American employer health care costs are expected to rise by 6.5% in 2023. More than half of employers have said they expect to be over budget and are switching their vendors, according to survey data from Willis Towers Watson. The survey also found that about a quarter of employers expect to pass costs on to employees via higher premiums.
Sana collected data from the Agency for Healthcare Research and Quality’s Medical Expenditure Panel Survey Insurance Component to understand how employee contributions to company-sponsored health plans have changed over the last 20 years. Data was collected in 2021 from a survey of private-sector employers to understand the types and costs of insurance benefits offered.
In the first year of COVID-19, the number of medical claims was artificially suppressed due to hospital policies and quarantines. Medical claims have rebounded since, mixing with inflation to increase employers’ cost pressures, which are only expected to grow in the coming year.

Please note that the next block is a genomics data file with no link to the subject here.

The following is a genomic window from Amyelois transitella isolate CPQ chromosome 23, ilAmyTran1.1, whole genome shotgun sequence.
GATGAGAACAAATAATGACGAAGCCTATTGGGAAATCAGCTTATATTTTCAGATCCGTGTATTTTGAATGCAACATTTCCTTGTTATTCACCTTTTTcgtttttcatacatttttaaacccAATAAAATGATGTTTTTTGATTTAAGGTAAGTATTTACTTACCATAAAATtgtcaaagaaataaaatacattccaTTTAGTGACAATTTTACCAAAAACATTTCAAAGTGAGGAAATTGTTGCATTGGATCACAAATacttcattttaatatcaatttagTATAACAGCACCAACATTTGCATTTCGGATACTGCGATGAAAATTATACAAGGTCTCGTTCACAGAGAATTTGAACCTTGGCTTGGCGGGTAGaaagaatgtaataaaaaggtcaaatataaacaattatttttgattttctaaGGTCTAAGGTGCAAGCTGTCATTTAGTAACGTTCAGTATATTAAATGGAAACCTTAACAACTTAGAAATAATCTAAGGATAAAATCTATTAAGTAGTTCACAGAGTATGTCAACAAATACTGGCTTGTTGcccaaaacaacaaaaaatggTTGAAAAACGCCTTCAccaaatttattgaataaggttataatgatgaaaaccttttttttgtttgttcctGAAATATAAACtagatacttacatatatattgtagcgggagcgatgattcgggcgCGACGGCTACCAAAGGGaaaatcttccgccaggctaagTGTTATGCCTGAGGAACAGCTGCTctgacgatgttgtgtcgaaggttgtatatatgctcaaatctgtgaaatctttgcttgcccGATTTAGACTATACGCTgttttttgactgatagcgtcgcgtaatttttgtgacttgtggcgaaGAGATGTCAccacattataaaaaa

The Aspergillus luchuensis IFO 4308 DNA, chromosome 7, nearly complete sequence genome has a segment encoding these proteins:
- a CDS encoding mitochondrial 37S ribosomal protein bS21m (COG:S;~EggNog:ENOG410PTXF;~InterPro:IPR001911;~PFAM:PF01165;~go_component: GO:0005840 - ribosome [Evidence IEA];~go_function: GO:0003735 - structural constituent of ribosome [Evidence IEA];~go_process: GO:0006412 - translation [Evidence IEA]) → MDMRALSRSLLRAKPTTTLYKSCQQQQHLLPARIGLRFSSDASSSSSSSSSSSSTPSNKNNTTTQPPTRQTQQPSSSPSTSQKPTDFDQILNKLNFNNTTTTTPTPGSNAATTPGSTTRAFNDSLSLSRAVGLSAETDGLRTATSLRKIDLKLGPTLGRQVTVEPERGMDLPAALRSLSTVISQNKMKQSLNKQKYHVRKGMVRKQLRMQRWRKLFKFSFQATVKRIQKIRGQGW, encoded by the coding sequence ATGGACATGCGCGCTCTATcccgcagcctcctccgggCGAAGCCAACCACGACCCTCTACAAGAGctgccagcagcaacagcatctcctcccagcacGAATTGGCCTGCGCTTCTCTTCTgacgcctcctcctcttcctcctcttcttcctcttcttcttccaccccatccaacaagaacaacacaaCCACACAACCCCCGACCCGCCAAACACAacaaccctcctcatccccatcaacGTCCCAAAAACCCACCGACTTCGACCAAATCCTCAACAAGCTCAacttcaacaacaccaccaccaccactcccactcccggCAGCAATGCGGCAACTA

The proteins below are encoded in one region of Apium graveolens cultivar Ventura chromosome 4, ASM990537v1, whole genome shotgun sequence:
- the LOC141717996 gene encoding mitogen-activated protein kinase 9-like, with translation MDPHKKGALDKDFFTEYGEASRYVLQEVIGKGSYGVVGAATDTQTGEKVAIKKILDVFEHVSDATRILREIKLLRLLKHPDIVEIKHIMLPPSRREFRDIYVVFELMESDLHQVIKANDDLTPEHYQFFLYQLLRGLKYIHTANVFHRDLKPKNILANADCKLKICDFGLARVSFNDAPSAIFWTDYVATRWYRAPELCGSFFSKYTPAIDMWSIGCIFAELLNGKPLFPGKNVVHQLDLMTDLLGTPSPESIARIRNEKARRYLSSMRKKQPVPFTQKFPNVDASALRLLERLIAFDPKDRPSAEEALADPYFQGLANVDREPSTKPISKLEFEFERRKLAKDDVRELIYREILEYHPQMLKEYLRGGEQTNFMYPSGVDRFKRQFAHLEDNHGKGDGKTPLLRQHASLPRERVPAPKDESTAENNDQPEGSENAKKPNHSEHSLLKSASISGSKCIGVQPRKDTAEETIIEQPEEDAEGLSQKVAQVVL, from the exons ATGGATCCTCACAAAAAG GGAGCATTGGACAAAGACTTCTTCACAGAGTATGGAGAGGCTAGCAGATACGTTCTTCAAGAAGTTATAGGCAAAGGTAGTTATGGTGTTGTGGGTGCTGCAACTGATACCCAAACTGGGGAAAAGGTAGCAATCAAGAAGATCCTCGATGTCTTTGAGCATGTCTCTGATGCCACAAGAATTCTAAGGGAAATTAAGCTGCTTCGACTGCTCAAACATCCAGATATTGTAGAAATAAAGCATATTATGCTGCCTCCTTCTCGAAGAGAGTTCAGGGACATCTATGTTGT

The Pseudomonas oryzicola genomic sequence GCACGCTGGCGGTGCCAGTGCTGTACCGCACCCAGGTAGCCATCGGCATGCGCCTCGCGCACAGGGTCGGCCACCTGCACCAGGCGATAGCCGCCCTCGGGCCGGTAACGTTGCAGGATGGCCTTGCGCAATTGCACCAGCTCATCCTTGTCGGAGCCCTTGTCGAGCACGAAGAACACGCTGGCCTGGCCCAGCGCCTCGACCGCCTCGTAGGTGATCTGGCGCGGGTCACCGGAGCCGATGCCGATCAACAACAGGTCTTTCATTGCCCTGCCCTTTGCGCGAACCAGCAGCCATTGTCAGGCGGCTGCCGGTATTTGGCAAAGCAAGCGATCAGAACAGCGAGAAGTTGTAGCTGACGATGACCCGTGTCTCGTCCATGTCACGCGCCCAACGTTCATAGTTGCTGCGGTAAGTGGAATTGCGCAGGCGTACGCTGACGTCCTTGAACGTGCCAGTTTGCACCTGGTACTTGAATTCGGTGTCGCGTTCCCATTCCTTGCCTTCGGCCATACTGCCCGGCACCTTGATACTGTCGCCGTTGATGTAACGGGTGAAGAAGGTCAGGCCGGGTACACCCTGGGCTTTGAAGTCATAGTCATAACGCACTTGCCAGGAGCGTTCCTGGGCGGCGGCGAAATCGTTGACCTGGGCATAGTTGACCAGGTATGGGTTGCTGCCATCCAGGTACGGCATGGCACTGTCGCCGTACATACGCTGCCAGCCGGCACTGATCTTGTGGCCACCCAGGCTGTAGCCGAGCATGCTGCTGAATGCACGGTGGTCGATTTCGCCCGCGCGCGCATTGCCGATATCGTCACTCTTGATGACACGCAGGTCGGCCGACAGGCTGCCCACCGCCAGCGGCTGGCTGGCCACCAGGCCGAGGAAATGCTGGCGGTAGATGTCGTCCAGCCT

While the number of working adults with employment-based health insurance slumped during the first year of the pandemic, private coverage—not public—represented the largest share (66%) of coverage for working-age adults in 2021, according to Census data. That year, nearly 159 million people were covered by employer-sponsored insurance, representing approximately 48% of the country’s population.
In 2022, 13% of employees who had single-coverage health insurance had their premium payments fully paid by their company. For family coverage, 5% of employees were fully covered by their employers, according to the Kaiser Family Foundation.
Keep reading to discover how much employees actually pay for their health care plans.
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